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Nebraska...Our Towns


Blaine County

The Dunning Depot, water tower, and windmill, as a local cowgirl heads her livestock home. [Blaine County Historical Society]
Dunning's two-block business district on the north side of Main Street 1988 [Al Schipporeit]

The Homestead Act of May 1862 permitted "persons 21 years of age or over, or the head of a family," to receive title to 160 acres of government land, providing they would live on and improve the land for five years, or pay $1.25 an acre. Many people bet their lives that they could. Not all succeeded, but lots of them tried. In the late 1870s and early 1880s the first homesteaders came to Blaine County.

Later, in 1904, the Kinkaid Act was passed offering 640 acres in the semi-arid regions of the west, realizing that a living could not be made on only 160 acres. There was still plenty of unclaimed land in this part of Nebraska for the Kinkaiders. Although much could be written of the hardships, sacrifices, and thrilling experiences of the times, many brave-hearted men and women stayed on to claim this land in spite of its many adversities.

The first post office was known as "Lena," established January 14, 1877, at the Van Scycle Ranch, named for Van Scycle's daughter. This was near the future site of Dunning, south of the Dismal River.

In 1886-87 the Burlington & Missouri River Railroad built a bridge across the Dismal River and extended its line up through the area. A town was officially platted by the Lincoln Land Company and named "Dunning" in honor of two brothers, Sam and R.O.Dunning. They did much to develop the town and get the railroad to establish a station at this location. The post office was promptly moved to Dunning from Lena, which soon disappeared from the map.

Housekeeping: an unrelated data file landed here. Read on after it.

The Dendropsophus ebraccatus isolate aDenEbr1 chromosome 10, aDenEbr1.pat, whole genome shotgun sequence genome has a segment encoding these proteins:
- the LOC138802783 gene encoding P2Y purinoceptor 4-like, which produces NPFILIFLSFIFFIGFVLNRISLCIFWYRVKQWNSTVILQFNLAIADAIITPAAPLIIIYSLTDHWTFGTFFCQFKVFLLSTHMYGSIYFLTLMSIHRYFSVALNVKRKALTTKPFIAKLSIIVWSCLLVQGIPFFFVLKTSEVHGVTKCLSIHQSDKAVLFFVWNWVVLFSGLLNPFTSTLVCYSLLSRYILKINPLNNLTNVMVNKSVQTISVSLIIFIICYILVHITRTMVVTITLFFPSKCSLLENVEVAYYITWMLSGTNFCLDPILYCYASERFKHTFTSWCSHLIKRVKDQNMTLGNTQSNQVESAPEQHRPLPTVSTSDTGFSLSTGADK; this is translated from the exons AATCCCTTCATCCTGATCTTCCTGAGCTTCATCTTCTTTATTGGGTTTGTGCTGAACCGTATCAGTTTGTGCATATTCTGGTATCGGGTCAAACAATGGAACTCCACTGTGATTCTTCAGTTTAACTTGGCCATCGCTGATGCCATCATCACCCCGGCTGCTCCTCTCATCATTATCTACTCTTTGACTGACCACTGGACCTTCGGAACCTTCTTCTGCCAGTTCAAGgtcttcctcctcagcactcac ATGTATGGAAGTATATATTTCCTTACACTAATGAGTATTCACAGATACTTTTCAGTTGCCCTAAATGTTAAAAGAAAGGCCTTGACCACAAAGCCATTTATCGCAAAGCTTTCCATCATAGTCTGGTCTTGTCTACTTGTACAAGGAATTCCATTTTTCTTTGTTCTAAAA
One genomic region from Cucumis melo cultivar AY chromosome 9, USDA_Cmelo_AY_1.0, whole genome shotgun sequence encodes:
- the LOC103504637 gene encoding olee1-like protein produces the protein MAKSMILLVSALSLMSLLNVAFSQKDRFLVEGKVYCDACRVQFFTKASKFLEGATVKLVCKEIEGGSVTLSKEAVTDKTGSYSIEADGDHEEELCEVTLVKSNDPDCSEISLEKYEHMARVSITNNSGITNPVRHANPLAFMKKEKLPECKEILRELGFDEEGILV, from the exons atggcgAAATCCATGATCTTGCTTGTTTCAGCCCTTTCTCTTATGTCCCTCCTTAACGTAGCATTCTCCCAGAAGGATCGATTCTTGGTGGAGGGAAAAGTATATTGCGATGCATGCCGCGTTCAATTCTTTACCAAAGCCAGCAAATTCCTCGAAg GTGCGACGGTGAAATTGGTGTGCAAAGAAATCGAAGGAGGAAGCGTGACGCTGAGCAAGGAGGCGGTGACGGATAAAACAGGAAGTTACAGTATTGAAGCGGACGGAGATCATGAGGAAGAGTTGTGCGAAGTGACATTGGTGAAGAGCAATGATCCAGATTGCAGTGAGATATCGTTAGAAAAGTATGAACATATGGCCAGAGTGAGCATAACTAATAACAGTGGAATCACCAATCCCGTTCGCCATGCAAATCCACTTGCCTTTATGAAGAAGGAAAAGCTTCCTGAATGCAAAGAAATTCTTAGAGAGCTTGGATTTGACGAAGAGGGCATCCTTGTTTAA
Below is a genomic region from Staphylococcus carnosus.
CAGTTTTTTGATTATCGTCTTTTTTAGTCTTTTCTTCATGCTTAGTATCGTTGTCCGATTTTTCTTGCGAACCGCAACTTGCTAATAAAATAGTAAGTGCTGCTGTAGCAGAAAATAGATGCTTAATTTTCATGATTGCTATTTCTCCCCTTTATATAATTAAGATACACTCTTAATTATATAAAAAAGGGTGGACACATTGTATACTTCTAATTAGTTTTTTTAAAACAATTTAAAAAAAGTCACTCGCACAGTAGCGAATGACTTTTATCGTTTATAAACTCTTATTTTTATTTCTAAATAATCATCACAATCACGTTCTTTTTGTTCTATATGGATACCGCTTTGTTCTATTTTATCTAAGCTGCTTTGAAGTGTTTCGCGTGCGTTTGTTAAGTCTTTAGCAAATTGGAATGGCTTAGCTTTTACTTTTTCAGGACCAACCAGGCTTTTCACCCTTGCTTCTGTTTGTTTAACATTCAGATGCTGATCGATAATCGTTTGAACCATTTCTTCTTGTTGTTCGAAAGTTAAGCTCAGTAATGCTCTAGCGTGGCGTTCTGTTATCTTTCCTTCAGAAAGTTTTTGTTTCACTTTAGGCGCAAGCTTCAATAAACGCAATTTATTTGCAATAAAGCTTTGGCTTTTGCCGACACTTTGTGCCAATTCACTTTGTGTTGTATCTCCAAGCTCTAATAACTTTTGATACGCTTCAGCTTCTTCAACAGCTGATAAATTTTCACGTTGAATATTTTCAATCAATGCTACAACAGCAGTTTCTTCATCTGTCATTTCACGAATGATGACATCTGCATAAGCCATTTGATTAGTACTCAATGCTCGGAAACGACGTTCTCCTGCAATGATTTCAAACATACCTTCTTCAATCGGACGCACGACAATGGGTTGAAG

The town grew rapidly because it was a rail-shipping point for all the settlements around it -- German Valley, Hawley Flats, Pleasant Valley, and Edith Valley. The first store in the new town was stocked by a Mr.Harris. The population in 1900 was 55.

During the time that Dunning was being platted, a depot was built in the west part of town, along with a water tower and a large windmill. The first depot burned down in 1906 and was rebuilt. This depot remained until October 1944 when east bound train #79, struck an oil truck at a grade crossing, throwing burning fuel over the depot, and burning it to the ground within minutes.

Dunning was devastated by frequent fires. One occurred in 1917 which destroyed most of the north side of main street. It was later built up again. The town's location, chosen primarily because it was between two rivers, should have helped save it from this situation. However, when it comes to fires, flowing water is not the same as water pressure.

In the late 1940s, Dunning, with a population more than twice that of Brewster, made a bid for the county seat. The issue was defeated at the November election. Residents of the eastern part of the county campaigned successfully to hold on to the position, and the necessary two-thirds majority could not be attained.

In 1971 it was decided to consolidate the county's high schools. This time Dunning was chosen as the site for the new school building, and given the name "Sandhills Public Schools."

Dunning's centennial was celebrated in 1987. At one time the town boasted a population of around 400 souls, but has suffered the same fate of many other small towns in the state, because of the Depression and out-migration during the war years of the 1940s, followed by the regression of the present times. The present population is 160.

Dunning, incorporated in or around the year 1947, continues to be "the metropolis" of Blaine County.

By Al Schipporeit, Blaine County Historical Society, Box 21, Brewster, NE 68821.

ADDITIONAL MATERIAL: The History of Blaine County, 1988, by the Historical Society of Blaine County